Marketers create content to move prospects through the funnel, and often times sales teams are the ones distributing this content. Make sure marketing has a consistent way to communicate new content and how it might fit into the current sales email cadence. Communication tools like slack and email can be helpful here, and for big pieces of content, consider calling a meeting to break down the key moments that sales teams can reference in their meetings and on calls.
Sales teams only have so many opportunities to approach a prospect with a content asset and move them through the funnel. Make sure your sales team is getting the right assets, to the right people, in the right stage in the buying process. Consider testing a piece of content for conversions in nurture before it’s passed off to sales. Also note that early stage leads have more patience for educational marketing emails than they do for sales emails. Figure out which pieces of content are working, and have sales use those pieces of content to get more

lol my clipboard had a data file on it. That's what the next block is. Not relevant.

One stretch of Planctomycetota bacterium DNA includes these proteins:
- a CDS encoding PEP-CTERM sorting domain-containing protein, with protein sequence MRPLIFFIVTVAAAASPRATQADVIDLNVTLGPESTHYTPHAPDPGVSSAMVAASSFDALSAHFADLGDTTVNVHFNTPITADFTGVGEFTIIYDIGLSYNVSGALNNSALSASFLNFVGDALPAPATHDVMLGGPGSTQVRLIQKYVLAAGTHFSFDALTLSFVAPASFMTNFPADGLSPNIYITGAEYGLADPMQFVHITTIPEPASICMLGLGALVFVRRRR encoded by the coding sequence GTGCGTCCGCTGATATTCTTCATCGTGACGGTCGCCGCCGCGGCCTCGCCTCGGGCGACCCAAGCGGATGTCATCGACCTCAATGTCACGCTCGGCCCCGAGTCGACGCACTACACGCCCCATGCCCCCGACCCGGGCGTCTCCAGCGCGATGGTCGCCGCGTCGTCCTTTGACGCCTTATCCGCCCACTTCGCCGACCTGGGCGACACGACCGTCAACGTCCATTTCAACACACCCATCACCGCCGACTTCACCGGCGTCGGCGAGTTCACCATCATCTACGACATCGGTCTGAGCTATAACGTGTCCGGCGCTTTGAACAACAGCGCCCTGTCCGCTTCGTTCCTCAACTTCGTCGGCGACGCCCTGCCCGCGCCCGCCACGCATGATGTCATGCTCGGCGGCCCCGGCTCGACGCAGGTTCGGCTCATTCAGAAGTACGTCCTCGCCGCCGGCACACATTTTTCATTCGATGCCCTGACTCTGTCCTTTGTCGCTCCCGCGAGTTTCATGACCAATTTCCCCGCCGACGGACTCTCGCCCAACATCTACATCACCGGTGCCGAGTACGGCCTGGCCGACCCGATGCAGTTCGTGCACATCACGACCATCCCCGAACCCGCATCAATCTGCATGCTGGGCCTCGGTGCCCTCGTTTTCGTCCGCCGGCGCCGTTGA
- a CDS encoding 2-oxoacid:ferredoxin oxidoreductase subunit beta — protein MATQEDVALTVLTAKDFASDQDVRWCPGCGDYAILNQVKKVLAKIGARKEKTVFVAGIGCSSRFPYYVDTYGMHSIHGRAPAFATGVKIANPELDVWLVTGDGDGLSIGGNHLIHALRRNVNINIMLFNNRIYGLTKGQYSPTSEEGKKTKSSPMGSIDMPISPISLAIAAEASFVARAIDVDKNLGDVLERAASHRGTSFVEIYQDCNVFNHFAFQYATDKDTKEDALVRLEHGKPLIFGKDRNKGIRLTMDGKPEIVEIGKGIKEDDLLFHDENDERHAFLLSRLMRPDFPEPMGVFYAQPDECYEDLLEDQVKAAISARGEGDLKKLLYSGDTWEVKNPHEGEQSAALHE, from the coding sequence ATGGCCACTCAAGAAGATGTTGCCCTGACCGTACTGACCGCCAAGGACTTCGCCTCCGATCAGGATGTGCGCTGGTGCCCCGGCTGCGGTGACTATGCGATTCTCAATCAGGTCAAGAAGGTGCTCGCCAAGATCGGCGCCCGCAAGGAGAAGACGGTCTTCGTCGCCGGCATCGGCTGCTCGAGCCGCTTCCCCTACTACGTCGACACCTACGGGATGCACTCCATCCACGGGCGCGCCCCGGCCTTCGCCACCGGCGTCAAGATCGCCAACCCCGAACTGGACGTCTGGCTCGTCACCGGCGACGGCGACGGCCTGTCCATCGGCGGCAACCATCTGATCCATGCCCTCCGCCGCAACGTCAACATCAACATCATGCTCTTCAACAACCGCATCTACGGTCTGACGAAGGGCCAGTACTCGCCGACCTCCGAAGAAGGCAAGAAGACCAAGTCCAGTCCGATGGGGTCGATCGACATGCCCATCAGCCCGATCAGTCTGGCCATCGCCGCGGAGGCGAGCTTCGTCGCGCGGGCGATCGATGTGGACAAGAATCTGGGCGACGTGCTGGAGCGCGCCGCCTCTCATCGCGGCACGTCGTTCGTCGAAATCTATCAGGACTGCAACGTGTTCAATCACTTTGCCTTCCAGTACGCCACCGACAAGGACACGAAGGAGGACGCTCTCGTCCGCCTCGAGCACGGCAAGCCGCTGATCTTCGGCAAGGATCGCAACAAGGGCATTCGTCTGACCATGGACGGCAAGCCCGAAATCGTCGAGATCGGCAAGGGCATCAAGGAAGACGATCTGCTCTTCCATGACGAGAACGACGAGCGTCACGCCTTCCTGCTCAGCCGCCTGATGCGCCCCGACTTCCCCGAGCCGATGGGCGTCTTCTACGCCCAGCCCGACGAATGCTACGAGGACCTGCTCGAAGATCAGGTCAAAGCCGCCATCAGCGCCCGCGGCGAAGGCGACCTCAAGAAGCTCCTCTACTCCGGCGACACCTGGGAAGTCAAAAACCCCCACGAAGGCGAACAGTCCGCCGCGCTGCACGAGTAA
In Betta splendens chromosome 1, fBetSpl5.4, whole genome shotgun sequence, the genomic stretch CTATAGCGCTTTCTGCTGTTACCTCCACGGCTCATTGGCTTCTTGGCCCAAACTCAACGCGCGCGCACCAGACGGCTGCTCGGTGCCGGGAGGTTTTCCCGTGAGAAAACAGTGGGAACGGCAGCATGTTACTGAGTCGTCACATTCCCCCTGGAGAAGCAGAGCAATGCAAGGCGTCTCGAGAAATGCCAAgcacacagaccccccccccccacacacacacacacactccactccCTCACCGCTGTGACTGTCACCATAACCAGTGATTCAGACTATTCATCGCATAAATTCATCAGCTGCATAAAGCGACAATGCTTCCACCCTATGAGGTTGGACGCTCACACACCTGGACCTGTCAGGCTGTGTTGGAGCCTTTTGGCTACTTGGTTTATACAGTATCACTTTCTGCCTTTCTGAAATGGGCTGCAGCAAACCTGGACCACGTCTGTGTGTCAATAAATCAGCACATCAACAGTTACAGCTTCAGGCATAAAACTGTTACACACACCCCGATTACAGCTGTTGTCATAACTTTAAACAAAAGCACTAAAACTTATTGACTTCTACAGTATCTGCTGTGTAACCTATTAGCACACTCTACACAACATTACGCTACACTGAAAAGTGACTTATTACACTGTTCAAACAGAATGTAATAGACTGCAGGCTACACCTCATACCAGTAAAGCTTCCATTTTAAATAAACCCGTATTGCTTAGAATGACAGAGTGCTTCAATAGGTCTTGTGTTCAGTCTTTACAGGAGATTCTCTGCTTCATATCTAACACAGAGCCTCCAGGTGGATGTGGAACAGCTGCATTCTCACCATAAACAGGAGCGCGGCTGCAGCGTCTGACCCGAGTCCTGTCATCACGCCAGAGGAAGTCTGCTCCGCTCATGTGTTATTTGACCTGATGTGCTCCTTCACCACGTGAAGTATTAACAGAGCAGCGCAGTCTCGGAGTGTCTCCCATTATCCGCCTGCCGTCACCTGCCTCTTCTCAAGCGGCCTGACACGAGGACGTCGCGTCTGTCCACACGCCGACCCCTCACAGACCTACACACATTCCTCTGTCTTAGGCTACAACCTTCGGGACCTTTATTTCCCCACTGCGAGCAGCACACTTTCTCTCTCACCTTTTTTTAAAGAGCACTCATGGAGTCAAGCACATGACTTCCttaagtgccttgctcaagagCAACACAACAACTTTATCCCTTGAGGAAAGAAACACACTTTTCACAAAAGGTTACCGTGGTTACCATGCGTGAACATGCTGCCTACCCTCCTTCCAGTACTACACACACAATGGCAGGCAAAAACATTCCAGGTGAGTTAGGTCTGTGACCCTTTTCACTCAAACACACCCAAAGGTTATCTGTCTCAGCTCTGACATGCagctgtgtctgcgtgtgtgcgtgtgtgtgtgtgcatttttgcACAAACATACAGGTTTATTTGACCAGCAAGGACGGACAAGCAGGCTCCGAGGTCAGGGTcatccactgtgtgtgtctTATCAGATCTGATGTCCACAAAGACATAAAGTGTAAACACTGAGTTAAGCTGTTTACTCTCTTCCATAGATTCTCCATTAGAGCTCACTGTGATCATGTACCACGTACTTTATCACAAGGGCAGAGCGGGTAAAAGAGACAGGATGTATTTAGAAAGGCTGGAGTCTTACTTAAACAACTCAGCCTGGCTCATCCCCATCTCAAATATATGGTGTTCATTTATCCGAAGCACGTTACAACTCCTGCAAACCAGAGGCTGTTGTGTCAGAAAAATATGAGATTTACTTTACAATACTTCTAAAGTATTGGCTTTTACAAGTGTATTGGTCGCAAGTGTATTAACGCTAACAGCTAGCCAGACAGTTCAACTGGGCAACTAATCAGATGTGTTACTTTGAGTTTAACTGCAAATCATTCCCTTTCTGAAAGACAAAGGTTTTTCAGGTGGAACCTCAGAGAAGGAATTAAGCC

4. Provide Joint Support and Enablement
Sales Development Rep (SDR) teams need support and enablement, and that is not just the job of the SDR manager. The marketing team has the opportunity to play a huge role here in making sure SDRs are equipped for success with information about the messaging and positioning, the company, the market, and the product. This kind of enablement should be available to remote sales reps by phone or by video conference, and recorded for future employees. This not only helps to create more informed and successful SDRs, it also makes for a continuous experience across the buyer journey.